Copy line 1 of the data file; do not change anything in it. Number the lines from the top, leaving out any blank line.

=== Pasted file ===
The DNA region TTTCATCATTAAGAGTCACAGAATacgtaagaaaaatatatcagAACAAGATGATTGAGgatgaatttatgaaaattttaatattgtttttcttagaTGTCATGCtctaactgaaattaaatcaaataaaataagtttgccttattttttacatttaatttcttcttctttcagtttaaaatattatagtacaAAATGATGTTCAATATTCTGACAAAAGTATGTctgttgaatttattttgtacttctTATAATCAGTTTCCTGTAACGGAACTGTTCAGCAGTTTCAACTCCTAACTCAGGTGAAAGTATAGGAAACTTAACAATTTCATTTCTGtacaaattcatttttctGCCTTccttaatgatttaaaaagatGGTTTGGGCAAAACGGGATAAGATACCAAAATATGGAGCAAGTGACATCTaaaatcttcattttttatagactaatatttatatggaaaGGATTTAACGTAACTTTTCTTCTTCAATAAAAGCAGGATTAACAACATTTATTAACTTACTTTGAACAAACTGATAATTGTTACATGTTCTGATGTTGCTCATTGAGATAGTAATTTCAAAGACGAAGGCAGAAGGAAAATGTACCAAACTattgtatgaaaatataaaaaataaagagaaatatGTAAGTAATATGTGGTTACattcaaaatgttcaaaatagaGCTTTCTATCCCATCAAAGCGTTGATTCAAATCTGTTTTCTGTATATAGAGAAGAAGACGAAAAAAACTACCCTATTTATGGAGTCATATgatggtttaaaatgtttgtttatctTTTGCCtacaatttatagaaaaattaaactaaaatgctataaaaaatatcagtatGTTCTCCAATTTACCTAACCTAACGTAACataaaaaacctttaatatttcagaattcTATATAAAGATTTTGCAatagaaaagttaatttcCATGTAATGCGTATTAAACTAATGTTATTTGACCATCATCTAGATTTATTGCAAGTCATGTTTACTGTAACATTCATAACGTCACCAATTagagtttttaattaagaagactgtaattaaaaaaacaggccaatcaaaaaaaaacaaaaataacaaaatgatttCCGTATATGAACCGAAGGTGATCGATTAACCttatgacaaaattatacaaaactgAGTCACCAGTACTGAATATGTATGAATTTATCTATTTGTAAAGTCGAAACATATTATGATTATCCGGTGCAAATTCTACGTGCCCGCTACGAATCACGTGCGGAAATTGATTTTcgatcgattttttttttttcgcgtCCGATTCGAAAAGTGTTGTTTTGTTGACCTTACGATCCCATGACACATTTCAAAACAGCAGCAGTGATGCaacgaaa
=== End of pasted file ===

The DNA region TTTCATCATTAAGAGTCACAGAATacgtaagaaaaatatatcagAACAAGATGATTGAGgatgaatttatgaaaattttaatattgtttttcttagaTGTCATGCtctaactgaaattaaatcaaataaaataagtttgccttattttttacatttaatttcttcttctttcagtttaaaatattatagtacaAAATGATGTTCAATATTCTGACAAAAGTATGTctgttgaatttattttgtacttctTATAATCAGTTTCCTGTAACGGAACTGTTCAGCAGTTTCAACTCCTAACTCAGGTGAAAGTATAGGAAACTTAACAATTTCATTTCTGtacaaattcatttttctGCCTTccttaatgatttaaaaagatGGTTTGGGCAAAACGGGATAAGATACCAAAATATGGAGCAAGTGACATCTaaaatcttcattttttatagactaatatttatatggaaaGGATTTAACGTAACTTTTCTTCTTCAATAAAAGCAGGATTAACAACATTTATTAACTTACTTTGAACAAACTGATAATTGTTACATGTTCTGATGTTGCTCATTGAGATAGTAATTTCAAAGACGAAGGCAGAAGGAAAATGTACCAAACTattgtatgaaaatataaaaaataaagagaaatatGTAAGTAATATGTGGTTACattcaaaatgttcaaaatagaGCTTTCTATCCCATCAAAGCGTTGATTCAAATCTGTTTTCTGTATATAGAGAAGAAGACGAAAAAAACTACCCTATTTATGGAGTCATATgatggtttaaaatgtttgtttatctTTTGCCtacaatttatagaaaaattaaactaaaatgctataaaaaatatcagtatGTTCTCCAATTTACCTAACCTAACGTAACataaaaaacctttaatatttcagaattcTATATAAAGATTTTGCAatagaaaagttaatttcCATGTAATGCGTATTAAACTAATGTTATTTGACCATCATCTAGATTTATTGCAAGTCATGTTTACTGTAACATTCATAACGTCACCAATTagagtttttaattaagaagactgtaattaaaaaaacaggccaatcaaaaaaaaacaaaaataacaaaatgatttCCGTATATGAACCGAAGGTGATCGATTAACCttatgacaaaattatacaaaactgAGTCACCAGTACTGAATATGTATGAATTTATCTATTTGTAAAGTCGAAACATATTATGATTATCCGGTGCAAATTCTACGTGCCCGCTACGAATCACGTGCGGAAATTGATTTTcgatcgattttttttttttcgcgtCCGATTCGAAAAGTGTTGTTTTGTTGACCTTACGATCCCATGACACATTTCAAAACAGCAGCAGTGATGCaacgaaa